Television producers have specific demands when asked about the types of insight they would like to gain from media research. In this paper an overview of the literature on "" pilot programme testing"" is given, and the technique of formative evaluation research on educational television is discussed.
Does development communication flourish in Botswana, Zimbabwe and Malawi? Have official controls, direct or indirect, brought about a clear development communication policy in these countries? This article provides some empirical research into the radio, television and print media and tentatively finds that, despite the recommendation of the New World Information Order that the media pursue a national development policy, there still exist some elements of a 'free Press ', that the Western democratic concept of Press freedom is not yet dead.
This article explores the probability of religious communication as a field of study in the science of communication. The author adopts the point of view that religious communication is experienced by a large number of people. They claim the existence of a sender, messages, media, receivers, feedback, interaction, and communicative relations.""Explanations"" for this religious phenomenon are presented by the sciences of theology, philosophy, psychology and sociology. The communication science should take cognisance of these findings.
This study propose, that marketing communication can be approached within a socio-psychological framework, where market-related information is subject to both internal (cognitive) and external or social influences, specifically reference groups. The concept of information-seeking within the, framework implies that the consumer is actively involved in the interchange of market related information and that he actively seeks information relevant to his goals in the purchase situation. A broad spectrum of literature on information-seeking is itemised according to the nature and sources of information seeking. From this model a number of propositions regarding the nature and source of consumer information seeking for social products are formulated, which form the basis of the empirical investigation. While the findings of the study point to the pervasive influence of reference groups in information-seeking and consumer behaviour, they also indicate that there is a clear distinction between direct verbal reference group influence communicated by informal personal sources and indirect non-verbal reference group influence communicated by formal, non-personal sources, a number of implications for marketers and advertisers are suggested.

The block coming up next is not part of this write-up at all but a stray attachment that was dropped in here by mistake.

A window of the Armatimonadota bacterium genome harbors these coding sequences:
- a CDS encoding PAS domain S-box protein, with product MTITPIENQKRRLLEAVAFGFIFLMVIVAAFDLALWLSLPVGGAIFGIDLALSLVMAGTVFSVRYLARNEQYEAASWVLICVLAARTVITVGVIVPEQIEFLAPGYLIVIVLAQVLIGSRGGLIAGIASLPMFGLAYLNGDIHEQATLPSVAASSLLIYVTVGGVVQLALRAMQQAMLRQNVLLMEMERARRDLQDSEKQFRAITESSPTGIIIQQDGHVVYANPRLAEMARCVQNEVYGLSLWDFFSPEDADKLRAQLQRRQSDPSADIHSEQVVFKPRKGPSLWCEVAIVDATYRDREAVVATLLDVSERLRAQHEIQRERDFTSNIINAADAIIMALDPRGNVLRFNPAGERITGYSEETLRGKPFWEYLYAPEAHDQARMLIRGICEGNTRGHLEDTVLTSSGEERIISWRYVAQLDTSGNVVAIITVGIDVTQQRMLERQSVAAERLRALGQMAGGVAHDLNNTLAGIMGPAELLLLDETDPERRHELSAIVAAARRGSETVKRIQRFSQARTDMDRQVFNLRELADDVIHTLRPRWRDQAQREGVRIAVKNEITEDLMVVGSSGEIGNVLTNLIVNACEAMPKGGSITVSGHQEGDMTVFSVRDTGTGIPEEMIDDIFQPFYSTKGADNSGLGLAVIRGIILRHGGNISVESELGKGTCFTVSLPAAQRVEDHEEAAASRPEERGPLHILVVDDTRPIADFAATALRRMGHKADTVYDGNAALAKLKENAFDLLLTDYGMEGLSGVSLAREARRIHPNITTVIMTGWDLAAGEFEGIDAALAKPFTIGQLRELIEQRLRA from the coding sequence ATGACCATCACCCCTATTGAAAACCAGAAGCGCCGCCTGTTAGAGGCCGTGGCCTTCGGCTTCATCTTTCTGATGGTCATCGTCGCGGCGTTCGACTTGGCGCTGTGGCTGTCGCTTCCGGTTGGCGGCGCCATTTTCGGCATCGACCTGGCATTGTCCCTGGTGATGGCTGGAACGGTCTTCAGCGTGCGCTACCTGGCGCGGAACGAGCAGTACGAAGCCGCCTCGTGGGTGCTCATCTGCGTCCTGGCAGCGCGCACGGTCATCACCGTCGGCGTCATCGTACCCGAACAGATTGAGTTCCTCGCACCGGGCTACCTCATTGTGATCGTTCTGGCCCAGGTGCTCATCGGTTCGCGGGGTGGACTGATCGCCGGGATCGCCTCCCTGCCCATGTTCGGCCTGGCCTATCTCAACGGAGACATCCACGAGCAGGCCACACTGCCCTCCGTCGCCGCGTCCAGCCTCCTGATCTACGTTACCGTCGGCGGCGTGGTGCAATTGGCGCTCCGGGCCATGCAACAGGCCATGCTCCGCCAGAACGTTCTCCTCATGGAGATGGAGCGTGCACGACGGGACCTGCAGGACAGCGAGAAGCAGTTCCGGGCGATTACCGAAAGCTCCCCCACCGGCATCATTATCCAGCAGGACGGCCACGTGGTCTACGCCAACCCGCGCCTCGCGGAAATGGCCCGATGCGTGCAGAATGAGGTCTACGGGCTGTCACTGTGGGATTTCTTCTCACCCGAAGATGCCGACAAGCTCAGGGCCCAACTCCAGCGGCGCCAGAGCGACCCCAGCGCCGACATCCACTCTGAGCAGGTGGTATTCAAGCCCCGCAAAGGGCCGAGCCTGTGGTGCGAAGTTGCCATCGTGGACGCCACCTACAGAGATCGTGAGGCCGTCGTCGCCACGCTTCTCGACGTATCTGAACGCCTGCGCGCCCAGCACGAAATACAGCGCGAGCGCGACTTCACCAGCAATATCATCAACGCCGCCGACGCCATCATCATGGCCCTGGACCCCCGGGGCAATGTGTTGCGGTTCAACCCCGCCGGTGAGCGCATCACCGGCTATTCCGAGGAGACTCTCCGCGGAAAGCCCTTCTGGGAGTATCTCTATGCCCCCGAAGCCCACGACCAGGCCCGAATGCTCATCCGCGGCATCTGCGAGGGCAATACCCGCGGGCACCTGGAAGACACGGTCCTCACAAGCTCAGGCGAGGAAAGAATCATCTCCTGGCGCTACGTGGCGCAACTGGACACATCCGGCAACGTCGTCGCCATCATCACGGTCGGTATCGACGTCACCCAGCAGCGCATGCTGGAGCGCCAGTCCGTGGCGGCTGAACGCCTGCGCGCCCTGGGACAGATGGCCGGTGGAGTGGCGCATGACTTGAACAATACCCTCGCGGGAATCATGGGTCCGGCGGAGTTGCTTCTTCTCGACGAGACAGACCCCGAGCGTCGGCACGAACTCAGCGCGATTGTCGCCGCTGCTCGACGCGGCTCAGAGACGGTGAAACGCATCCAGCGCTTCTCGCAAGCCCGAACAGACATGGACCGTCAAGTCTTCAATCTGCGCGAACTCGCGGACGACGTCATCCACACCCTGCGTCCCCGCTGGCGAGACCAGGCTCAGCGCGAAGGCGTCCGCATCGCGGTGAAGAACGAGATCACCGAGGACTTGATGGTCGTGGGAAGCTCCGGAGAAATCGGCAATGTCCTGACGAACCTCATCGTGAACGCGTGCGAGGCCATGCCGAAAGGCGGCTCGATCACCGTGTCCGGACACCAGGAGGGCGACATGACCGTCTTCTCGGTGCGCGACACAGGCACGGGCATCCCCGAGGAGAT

This article examines the patterns of influence that exist between organisational behaviour and communication climate. A comprehensive overview of the literature and research findings forms the basis of this discussion. From this discussion it is evident that communication is a very important process in the organisation and that management is becoming increasingly aware of the influence that communication climate exerts on a wide range of organisational behaviours.
At issue is the suppression of news in South Africa. Ken Owen, editor of Business Day, states in this article: ""there is a vast difference between a system that limits expression by law, subject to the judgement of the courts, and one which seeks to impose a vaguely defined set of restraints that go beyond the law"". He argues that South Africa has been moving from the former system to the latter, casting law aside. But calls for censorship of the news, couched as ""greater responsibility"", or ""better judgement"", even ""patriotism"", emanate from all quarters. All depending on whose ox is gored, writes Mr Owen.